Advertisement

Phoenician (n.)

late 14c., phenicienes (plural), "native or inhabitant of the ancient country of Phoenicia" on the coast of Syria, from Old French phenicien or formed from Latin Phoenice, Phoenices, on the model of Persian, etc. The Latin word is from Greek Phoinike "Phoenicia" (including its colony Carthage), which is perhaps of Pre-Greek origin [Beekes].

Compare phoenix, which seems to be unrelated. Greek phoinix also meant "(the color) purple," perhaps "the Phoenician color," because the Greeks obtained purple dyes from the Phoenicians, but scholars disagree about this (Greek also had phoinos "red, blood red," which is of uncertain etymology). Greek phoinix was also "palm-tree," especially "the date," fruit and tree, probably literally "the Phoenician (tree)," because the palm originated in the East and the Greeks traded with the Phoenicians for dates. It also was the name of a stringed instrument, probably also a reference to a Phoenician origin.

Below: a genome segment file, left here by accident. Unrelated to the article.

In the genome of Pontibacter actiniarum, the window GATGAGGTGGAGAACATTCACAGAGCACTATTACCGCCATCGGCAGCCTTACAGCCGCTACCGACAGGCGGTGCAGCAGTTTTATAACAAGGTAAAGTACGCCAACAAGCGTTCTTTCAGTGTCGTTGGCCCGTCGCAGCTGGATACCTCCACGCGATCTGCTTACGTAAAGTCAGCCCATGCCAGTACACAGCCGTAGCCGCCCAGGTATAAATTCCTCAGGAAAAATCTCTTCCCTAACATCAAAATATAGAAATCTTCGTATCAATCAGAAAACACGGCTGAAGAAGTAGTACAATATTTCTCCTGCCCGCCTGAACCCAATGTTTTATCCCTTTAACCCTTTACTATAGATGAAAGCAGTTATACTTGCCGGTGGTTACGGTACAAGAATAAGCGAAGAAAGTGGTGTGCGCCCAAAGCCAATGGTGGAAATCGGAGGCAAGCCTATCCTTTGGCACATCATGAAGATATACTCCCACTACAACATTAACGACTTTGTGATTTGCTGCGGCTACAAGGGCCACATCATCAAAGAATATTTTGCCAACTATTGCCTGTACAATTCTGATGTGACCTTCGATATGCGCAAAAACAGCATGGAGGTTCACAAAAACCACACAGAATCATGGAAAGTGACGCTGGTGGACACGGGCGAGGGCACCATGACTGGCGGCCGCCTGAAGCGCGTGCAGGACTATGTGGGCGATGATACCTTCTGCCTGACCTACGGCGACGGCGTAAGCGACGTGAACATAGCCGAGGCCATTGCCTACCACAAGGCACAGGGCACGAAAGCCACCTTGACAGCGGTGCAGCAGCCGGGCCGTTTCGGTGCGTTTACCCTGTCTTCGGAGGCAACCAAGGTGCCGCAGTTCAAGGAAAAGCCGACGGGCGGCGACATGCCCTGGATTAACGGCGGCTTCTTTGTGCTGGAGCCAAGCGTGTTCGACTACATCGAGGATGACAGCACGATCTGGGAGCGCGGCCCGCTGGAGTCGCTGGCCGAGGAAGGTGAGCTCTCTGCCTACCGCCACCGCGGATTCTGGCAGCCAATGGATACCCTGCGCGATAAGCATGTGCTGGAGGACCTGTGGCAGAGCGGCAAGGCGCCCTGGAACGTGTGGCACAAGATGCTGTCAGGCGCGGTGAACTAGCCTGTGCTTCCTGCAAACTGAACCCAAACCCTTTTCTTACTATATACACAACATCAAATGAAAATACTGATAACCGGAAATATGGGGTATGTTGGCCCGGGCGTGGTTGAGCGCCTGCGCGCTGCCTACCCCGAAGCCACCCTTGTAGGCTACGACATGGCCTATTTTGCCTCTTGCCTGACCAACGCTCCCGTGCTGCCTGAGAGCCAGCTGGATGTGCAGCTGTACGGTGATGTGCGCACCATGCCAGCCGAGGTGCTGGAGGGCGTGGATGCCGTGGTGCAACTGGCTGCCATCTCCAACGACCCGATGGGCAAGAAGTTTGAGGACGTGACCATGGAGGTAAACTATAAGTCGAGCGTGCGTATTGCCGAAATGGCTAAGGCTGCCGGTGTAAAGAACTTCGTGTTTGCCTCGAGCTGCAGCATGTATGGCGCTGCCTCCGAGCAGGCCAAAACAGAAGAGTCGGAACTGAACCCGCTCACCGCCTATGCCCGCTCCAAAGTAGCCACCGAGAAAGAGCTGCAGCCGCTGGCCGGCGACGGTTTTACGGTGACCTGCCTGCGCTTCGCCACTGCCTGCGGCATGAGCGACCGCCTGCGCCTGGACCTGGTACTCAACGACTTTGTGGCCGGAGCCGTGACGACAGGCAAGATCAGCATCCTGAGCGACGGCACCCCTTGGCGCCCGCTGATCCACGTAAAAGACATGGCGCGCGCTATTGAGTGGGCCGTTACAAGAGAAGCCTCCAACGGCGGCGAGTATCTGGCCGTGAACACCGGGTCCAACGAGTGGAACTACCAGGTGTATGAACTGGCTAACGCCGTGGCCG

In reference to the Semitic language spoken by the people, from 1836; as an adjective, from c. 1600.

Others are reading

Advertisement
Advertisement
Definitions of Phoenician
1
Phoenician (n.)
a member of an ancient Semitic people who dominated trade in the first millennium B.C.;
Phoenician (n.)
the extinct language of an ancient Semitic people who dominated trade in the ancient world;
2
Phoenician (adj.)
of or relating to or characteristic of Phoenicia or its inhabitants;
From wordnet.princeton.edu

Dictionary entries near Phoenician

Phocaea

Phocis

phoebe

Phoebe

Phoebus

Phoenician

phoenix

phone

-phone

phoneme

phonemic